Bible Engagement Blog: JumpIntoTheWord

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Trends Impacting Bible Engagement in Canada

Bible engagement, as with everything, is impacted for better or worse by a variety of structures, beliefs, factors and norms. Understanding the culture we live in is vital if we’re to effectively connect Canadians with Jesus and His Story.  So what are some of the trends impacting Bible engagement in Canada?

Individualism and Relativism

Canada is a “Me” society. Autonomy is the measure of most things. The majority of Canadians are focused on their personal aspirations and absorbed by their pleasures. What’s “right” is largely determined by “my point of view” and “what works for you”. Personal preferences and opinions trump truth. No single viewpoint is considered superior to another.

Church Attendance

Church attendance continues to decline. Weekly church attendance in Canada has fallen dramatically since its heyday in the 1950’s (53% in 1957, 24% in 1990, 21% in 2005). Only one in three young adults who attended church as a child regularly attend church now. Church attendance and Bible engagement rise or fall together.

Trends impacting bible engagment - religious attendance graphic - rev1

Atheism

Atheism has become a significant option to religion. In the 1960’s it was frowned upon by society, but today 15% of young Canadians classify themselves as atheists. Atheists are organized and connected. When the article, “Bible Reading in Canada” was published on the jumpintotheword blog, the Society for Atheists and Agnostics, as well as other atheists, tweeted the article to their networks. In just 36 hours more than 5,500 atheists downloaded the article! Why? They were celebrating the news about the decline in Bible engagement!

Immigration

Nearly 21% of the Canadian population (6.8 million people) are foreign born. In some cities visible minorities are actually the majority. More than 50% of the population of Canada’s largest city, Toronto, were not born in Canada. Most newcomers to Canada come from Asia. The largest visible minority in Vancouver, with 28% of the population, are from Chinese descent.

Community Cohesion

Ethnicity, divergent interests and different worldviews are increasingly isolating Canadians from their neighbours. Individualism is fostering private life at the expense of the community. Canadians are not really expected to know one another. Technology supports this trend. We read about the “gathering” of communities via the Internet, yet in most cases these people never meet in person.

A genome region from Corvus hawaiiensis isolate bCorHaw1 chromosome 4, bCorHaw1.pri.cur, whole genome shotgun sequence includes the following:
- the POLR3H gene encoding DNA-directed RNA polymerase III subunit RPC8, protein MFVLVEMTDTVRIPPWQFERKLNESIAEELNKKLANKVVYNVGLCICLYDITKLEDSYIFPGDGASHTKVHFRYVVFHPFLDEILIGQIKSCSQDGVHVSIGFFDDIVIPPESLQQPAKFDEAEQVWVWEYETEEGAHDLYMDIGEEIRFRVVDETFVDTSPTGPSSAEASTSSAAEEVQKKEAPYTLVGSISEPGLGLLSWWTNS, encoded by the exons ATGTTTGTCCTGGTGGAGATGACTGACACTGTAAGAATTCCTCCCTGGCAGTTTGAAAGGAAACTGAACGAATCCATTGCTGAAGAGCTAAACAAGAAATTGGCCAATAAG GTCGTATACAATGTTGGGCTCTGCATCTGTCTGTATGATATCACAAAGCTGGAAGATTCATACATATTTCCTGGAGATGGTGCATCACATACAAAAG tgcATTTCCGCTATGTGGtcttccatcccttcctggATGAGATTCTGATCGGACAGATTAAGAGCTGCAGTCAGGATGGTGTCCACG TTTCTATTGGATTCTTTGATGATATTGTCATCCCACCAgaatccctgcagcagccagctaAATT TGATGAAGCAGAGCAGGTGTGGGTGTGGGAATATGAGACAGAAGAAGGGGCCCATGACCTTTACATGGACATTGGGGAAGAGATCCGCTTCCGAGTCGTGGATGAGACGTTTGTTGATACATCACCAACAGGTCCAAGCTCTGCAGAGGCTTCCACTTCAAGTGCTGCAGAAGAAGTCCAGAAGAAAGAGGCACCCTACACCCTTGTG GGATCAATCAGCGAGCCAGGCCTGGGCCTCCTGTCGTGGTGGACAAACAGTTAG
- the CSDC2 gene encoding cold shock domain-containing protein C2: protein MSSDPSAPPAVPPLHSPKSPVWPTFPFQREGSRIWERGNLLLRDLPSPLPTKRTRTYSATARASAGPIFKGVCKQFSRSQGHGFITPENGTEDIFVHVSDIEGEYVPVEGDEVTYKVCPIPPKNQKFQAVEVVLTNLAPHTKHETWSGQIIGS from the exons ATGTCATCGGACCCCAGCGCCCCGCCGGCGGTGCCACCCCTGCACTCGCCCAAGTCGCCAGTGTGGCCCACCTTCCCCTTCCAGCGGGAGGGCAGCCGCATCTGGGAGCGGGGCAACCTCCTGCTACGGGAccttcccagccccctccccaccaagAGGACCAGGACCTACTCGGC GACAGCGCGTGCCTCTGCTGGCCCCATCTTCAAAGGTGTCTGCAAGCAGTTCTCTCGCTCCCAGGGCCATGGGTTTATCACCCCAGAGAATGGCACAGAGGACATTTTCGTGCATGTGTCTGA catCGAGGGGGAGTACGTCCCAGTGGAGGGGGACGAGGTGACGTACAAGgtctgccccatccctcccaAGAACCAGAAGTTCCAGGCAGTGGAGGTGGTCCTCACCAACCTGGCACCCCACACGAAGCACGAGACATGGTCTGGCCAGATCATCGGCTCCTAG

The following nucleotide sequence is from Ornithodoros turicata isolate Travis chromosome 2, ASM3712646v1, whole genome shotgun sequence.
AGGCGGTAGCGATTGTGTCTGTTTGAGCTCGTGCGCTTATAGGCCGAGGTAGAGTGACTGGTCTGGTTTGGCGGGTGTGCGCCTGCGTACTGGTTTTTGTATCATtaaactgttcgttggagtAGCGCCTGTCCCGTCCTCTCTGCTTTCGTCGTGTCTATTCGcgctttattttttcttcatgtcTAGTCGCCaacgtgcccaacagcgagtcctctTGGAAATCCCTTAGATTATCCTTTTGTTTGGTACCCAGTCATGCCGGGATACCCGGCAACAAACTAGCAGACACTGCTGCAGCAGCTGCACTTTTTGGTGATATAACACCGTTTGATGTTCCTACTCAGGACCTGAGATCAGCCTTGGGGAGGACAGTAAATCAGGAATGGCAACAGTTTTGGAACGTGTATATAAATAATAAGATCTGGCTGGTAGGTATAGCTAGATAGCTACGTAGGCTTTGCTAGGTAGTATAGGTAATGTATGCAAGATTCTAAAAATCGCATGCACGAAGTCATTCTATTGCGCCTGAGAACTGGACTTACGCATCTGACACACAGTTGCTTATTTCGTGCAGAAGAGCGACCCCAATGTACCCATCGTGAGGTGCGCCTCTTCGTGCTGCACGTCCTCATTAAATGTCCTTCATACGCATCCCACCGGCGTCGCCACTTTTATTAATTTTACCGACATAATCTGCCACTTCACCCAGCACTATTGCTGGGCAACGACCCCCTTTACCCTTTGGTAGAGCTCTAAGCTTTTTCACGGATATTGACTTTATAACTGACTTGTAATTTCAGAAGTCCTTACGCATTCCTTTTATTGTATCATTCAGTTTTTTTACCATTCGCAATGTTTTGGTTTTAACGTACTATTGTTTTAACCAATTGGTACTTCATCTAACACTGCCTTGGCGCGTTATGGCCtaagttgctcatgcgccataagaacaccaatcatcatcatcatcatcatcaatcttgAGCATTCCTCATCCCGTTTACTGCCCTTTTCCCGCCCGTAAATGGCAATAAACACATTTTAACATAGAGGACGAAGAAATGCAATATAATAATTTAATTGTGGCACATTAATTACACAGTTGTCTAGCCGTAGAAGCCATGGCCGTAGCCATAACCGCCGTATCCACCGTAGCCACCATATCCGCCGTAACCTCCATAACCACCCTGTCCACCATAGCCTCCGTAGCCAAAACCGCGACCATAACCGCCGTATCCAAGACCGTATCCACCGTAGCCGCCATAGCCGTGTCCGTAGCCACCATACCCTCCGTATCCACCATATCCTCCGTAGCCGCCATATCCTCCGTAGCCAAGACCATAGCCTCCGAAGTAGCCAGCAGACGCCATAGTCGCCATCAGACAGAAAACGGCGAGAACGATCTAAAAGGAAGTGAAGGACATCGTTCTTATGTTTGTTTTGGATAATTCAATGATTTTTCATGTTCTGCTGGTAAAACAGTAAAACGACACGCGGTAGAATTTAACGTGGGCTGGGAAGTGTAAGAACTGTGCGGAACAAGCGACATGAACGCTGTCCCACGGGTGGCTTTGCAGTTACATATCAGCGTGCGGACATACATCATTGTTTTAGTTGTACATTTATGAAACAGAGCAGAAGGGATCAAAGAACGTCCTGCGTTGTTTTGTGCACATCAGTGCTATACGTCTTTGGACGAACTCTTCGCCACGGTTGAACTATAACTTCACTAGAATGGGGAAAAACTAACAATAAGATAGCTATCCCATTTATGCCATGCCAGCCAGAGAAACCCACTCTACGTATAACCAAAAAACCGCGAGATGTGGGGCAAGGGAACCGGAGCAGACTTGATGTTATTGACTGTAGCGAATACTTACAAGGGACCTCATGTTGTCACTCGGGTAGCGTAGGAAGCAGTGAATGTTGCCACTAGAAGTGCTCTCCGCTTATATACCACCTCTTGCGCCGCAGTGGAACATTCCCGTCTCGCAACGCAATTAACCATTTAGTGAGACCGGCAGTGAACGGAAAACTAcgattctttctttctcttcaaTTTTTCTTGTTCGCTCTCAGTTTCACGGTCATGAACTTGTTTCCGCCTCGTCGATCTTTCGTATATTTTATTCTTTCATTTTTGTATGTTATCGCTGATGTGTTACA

Affluence

Canada is ranked sixth in the world for the highest quality of life and ranked ninth for purchasing power per capita. Since 1990 there has been a rising income inequality in Canada. Thirty-four percent of Canadians saw their wealth increase last year by about 14% while 38% of Canadians saw their wealth decrease by an average of 23%.

Trends impacting bible engagment - income inequality grahpic - rev1Rise of the “Nones”

Many Canadians are leaving religion in favour of a more individualized spirituality. The fastest growing “religious” group in Canada are people who identify their religious affiliation as “none”. The percentage of Canadians who identified themselves as having no religious affiliation is 24% (2011). In 1971 just 4% of Canadians were religiously unaffiliated. The rise of the “nones” cuts across all demographic groups and is evident among all age groups in all regions of the country. [Note: While “Nones” say they’re not affiliated to a religion, they’re surprisingly religious. Most of them do not identify themselves as agnostic or atheistic, 40% believe in God, 20% of them attend religious services annually, and more than 10% pray weekly]

Other Religions

Since 1981 there has been a 7% increase in the number of Canadians who belong to other religions – Buddhism, Hinduism, Islam, Judaism, and Sikhism. Taken together, one in ten Canadians adhere to these religions. Before 1950 there were virtually no Muslims in Canada (less than 0.01%). In 2011 there were more than 1 million Muslims (3.2%).